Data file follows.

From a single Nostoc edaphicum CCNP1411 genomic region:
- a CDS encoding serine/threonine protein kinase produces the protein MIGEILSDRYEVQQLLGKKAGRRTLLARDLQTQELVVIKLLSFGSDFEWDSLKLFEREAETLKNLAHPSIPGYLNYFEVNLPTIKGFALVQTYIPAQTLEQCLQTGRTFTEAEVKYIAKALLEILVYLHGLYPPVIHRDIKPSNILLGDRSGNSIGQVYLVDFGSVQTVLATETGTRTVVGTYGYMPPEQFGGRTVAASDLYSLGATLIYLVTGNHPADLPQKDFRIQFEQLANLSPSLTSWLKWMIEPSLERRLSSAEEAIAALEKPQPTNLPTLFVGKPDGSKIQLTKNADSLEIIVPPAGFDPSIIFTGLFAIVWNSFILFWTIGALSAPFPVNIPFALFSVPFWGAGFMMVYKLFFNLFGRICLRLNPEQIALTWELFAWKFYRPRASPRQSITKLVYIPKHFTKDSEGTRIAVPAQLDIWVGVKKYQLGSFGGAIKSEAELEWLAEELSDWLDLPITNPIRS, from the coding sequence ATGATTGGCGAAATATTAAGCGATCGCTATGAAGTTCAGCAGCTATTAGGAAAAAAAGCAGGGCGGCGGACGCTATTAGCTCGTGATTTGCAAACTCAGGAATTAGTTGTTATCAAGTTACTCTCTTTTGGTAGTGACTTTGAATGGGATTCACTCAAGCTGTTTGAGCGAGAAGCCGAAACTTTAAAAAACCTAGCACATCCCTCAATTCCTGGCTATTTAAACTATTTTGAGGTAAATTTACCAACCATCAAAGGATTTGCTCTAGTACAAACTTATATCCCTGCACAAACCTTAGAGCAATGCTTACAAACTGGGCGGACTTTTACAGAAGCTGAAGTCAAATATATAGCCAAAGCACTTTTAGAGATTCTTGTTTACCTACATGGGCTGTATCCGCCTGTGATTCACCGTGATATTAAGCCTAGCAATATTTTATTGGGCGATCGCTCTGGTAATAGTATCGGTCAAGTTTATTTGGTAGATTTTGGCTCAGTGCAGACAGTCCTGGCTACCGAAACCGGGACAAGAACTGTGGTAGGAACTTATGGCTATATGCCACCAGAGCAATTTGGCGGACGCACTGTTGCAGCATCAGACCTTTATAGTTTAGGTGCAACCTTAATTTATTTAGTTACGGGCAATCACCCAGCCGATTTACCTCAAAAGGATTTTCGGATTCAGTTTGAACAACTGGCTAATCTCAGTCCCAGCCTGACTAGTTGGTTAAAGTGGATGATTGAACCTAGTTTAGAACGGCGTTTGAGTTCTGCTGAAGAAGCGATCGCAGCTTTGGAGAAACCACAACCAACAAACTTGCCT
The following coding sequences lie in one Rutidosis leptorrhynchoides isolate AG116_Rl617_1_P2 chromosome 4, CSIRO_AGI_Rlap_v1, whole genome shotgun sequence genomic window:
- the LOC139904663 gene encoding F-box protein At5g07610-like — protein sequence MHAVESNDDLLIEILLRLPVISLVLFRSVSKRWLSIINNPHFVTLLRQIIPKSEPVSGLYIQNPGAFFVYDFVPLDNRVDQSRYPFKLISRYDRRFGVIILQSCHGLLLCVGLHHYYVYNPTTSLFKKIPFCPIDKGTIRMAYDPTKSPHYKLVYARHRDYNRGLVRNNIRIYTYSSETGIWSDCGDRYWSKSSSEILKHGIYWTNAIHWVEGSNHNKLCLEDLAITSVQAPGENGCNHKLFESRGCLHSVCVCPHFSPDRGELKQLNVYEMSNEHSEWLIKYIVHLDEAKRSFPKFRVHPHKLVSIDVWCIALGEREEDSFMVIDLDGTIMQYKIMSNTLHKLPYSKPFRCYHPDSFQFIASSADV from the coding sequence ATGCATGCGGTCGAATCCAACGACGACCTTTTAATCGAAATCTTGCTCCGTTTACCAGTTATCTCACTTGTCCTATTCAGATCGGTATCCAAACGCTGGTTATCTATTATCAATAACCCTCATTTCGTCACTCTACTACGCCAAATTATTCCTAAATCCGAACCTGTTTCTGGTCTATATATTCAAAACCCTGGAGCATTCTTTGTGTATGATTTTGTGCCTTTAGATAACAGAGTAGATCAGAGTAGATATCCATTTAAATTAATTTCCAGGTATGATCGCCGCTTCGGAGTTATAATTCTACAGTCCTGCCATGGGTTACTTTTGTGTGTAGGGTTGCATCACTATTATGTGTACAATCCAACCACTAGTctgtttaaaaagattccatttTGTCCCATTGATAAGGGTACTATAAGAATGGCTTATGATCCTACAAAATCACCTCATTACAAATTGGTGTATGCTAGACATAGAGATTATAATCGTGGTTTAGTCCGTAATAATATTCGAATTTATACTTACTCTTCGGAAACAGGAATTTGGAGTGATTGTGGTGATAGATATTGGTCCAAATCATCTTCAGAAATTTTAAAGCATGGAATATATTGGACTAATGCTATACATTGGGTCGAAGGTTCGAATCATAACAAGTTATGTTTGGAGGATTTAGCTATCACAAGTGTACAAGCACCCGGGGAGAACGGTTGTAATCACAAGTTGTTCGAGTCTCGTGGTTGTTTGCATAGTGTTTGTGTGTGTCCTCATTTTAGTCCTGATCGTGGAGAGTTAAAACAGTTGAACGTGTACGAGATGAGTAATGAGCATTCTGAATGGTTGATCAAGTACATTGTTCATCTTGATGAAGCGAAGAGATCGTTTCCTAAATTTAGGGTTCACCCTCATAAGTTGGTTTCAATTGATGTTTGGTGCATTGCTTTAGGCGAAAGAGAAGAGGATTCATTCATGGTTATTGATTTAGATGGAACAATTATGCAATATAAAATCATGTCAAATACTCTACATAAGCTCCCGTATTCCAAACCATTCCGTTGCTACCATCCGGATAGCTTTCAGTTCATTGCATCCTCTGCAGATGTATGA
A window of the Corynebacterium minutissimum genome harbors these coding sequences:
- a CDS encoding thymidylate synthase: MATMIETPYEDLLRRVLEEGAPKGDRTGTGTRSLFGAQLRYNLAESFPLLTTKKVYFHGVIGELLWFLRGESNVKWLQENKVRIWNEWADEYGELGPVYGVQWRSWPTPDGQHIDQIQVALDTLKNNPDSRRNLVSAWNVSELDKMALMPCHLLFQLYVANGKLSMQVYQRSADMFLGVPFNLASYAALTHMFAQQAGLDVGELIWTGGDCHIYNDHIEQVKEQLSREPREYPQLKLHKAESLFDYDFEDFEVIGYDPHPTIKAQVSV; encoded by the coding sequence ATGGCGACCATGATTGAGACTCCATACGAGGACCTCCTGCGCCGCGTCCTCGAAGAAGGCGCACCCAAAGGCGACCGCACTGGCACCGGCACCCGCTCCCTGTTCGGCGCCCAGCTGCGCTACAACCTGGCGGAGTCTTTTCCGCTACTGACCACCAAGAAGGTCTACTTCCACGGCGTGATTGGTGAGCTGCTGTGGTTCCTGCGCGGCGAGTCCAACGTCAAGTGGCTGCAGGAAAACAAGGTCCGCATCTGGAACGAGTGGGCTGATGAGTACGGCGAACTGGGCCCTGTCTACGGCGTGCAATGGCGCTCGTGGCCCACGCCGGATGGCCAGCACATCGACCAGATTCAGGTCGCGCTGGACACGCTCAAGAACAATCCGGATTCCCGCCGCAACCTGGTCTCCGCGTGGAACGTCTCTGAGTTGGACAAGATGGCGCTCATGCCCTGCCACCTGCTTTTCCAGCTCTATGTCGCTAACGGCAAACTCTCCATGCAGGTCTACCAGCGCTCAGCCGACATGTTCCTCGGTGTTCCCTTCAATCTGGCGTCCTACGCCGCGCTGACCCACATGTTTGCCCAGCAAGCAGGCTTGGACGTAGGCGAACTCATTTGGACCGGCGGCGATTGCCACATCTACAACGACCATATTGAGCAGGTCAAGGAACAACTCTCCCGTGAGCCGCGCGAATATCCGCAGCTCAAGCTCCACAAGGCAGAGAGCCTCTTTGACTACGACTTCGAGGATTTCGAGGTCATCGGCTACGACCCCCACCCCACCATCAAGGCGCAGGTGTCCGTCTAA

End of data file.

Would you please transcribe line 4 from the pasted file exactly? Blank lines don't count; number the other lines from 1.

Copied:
- the LOC139904663 gene encoding F-box protein At5g07610-like — protein sequence MHAVESNDDLLIEILLRLPVISLVLFRSVSKRWLSIINNPHFVTLLRQIIPKSEPVSGLYIQNPGAFFVYDFVPLDNRVDQSRYPFKLISRYDRRFGVIILQSCHGLLLCVGLHHYYVYNPTTSLFKKIPFCPIDKGTIRMAYDPTKSPHYKLVYARHRDYNRGLVRNNIRIYTYSSETGIWSDCGDRYWSKSSSEILKHGIYWTNAIHWVEGSNHNKLCLEDLAITSVQAPGENGCNHKLFESRGCLHSVCVCPHFSPDRGELKQLNVYEMSNEHSEWLIKYIVHLDEAKRSFPKFRVHPHKLVSIDVWCIALGEREEDSFMVIDLDGTIMQYKIMSNTLHKLPYSKPFRCYHPDSFQFIASSADV from the coding sequence ATGCATGCGGTCGAATCCAACGACGACCTTTTAATCGAAATCTTGCTCCGTTTACCAGTTATCTCACTTGTCCTATTCAGATCGGTATCCAAACGCTGGTTATCTATTATCAATAACCCTCATTTCGTCACTCTACTACGCCAAATTATTCCTAAATCCGAACCTGTTTCTGGTCTATATATTCAAAACCCTGGAGCATTCTTTGTGTATGATTTTGTGCCTTTAGATAACAGAGTAGATCAGAGTAGATATCCATTTAAATTAATTTCCAGGTATGATCGCCGCTTCGGAGTTATAATTCTACAGTCCTGCCATGGGTTACTTTTGTGTGTAGGGTTGCATCACTATTATGTGTACAATCCAACCACTAGTctgtttaaaaagattccatttTGTCCCATTGATAAGGGTACTATAAGAATGGCTTATGATCCTACAAAATCACCTCATTACAAATTGGTGTATGCTAGACATAGAGATTATAATCGTGGTTTAGTCCGTAATAATATTCGAATTTATACTTACTCTTCGGAAACAGGAATTTGGAGTGATTGTGGTGATAGATATTGGTCCAAATCATCTTCAGAAATTTTAAAGCATGGAATATATTGGACTAATGCTATACATTGGGTCGAAGGTTCGAATCATAACAAGTTATGTTTGGAGGATTTAGCTATCACAAGTGTACAAGCACCCGGGGAGAACGGTTGTAATCACAAGTTGTTCGAGTCTCGTGGTTGTTTGCATAGTGTTTGTGTGTGTCCTCATTTTAGTCCTGATCGTGGAGAGTTAAAACAGTTGAACGTGTACGAGATGAGTAATGAGCATTCTGAATGGTTGATCAAGTACATTGTTCATCTTGATGAAGCGAAGAGATCGTTTCCTAAATTTAGGGTTCACCCTCATAAGTTGGTTTCAATTGATGTTTGGTGCATTGCTTTAGGCGAAAGAGAAGAGGATTCATTCATGGTTATTGATTTAGATGGAACAATTATGCAATATAAAATCATGTCAAATACTCTACATAAGCTCCCGTATTCCAAACCATTCCGTTGCTACCATCCGGATAGCTTTCAGTTCATTGCATCCTCTGCAGATGTATGA